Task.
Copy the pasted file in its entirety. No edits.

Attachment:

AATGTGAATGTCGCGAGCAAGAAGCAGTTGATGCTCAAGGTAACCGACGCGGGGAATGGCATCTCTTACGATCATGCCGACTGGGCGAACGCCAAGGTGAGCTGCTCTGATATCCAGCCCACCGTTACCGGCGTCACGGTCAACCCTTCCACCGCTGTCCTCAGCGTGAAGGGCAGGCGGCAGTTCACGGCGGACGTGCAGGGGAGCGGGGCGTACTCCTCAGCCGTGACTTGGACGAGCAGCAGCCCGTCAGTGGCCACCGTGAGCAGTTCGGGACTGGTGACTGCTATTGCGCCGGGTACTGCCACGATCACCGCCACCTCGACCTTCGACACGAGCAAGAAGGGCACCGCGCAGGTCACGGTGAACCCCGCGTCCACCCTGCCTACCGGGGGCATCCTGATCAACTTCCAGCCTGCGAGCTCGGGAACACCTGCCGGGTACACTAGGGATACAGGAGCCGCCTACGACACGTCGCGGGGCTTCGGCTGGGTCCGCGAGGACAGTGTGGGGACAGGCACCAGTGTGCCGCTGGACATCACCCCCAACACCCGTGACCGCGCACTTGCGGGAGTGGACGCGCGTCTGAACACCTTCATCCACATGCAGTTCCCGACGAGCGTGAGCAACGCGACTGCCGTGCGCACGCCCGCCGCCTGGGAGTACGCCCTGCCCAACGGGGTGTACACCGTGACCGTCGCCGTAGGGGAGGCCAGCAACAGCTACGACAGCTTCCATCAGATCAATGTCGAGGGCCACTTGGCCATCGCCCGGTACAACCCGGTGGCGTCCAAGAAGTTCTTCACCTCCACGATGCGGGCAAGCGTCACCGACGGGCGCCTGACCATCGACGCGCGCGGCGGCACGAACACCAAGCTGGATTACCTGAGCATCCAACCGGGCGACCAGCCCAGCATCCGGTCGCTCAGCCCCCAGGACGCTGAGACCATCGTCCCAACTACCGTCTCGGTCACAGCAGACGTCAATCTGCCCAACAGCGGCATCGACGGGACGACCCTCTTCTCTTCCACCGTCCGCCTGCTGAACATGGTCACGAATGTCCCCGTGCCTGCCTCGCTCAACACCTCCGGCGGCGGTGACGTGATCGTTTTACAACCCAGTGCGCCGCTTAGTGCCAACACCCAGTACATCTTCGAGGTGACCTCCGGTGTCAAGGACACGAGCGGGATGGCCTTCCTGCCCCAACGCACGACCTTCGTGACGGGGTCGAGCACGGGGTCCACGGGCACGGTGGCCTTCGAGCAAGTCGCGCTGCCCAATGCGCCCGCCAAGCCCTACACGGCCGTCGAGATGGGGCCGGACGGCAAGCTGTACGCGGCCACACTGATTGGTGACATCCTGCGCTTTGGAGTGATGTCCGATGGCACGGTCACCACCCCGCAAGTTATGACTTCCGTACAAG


AATGTGAATGTCGCGAGCAAGAAGCAGTTGATGCTCAAGGTAACCGACGCGGGGAATGGCATCTCTTACGATCATGCCGACTGGGCGAACGCCAAGGTGAGCTGCTCTGATATCCAGCCCACCGTTACCGGCGTCACGGTCAACCCTTCCACCGCTGTCCTCAGCGTGAAGGGCAGGCGGCAGTTCACGGCGGACGTGCAGGGGAGCGGGGCGTACTCCTCAGCCGTGACTTGGACGAGCAGCAGCCCGTCAGTGGCCACCGTGAGCAGTTCGGGACTGGTGACTGCTATTGCGCCGGGTACTGCCACGATCACCGCCACCTCGACCTTCGACACGAGCAAGAAGGGCACCGCGCAGGTCACGGTGAACCCCGCGTCCACCCTGCCTACCGGGGGCATCCTGATCAACTTCCAGCCTGCGAGCTCGGGAACACCTGCCGGGTACACTAGGGATACAGGAGCCGCCTACGACACGTCGCGGGGCTTCGGCTGGGTCCGCGAGGACAGTGTGGGGACAGGCACCAGTGTGCCGCTGGACATCACCCCCAACACCCGTGACCGCGCACTTGCGGGAGTGGACGCGCGTCTGAACACCTTCATCCACATGCAGTTCCCGACGAGCGTGAGCAACGCGACTGCCGTGCGCACGCCCGCCGCCTGGGAGTACGCCCTGCCCAACGGGGTGTACACCGTGACCGTCGCCGTAGGGGAGGCCAGCAACAGCTACGACAGCTTCCATCAGATCAATGTCGAGGGCCACTTGGCCATCGCCCGGTACAACCCGGTGGCGTCCAAGAAGTTCTTCACCTCCACGATGCGGGCAAGCGTCACCGACGGGCGCCTGACCATCGACGCGCGCGGCGGCACGAACACCAAGCTGGATTACCTGAGCATCCAACCGGGCGACCAGCCCAGCATCCGGTCGCTCAGCCCCCAGGACGCTGAGACCATCGTCCCAACTACCGTCTCGGTCACAGCAGACGTCAATCTGCCCAACAGCGGCATCGACGGGACGACCCTCTTCTCTTCCACCGTCCGCCTGCTGAACATGGTCACGAATGTCCCCGTGCCTGCCTCGCTCAACACCTCCGGCGGCGGTGACGTGATCGTTTTACAACCCAGTGCGCCGCTTAGTGCCAACACCCAGTACATCTTCGAGGTGACCTCCGGTGTCAAGGACACGAGCGGGATGGCCTTCCTGCCCCAACGCACGACCTTCGTGACGGGGTCGAGCACGGGGTCCACGGGCACGGTGGCCTTCGAGCAAGTCGCGCTGCCCAATGCGCCCGCCAAGCCCTACACGGCCGTCGAGATGGGGCCGGACGGCAAGCTGTACGCGGCCACACTGATTGGTGACATCCTGCGCTTTGGAGTGATGTCCGATGGCACGGTCACCACCCCGCAAGTTATGACTTCCGTACAAG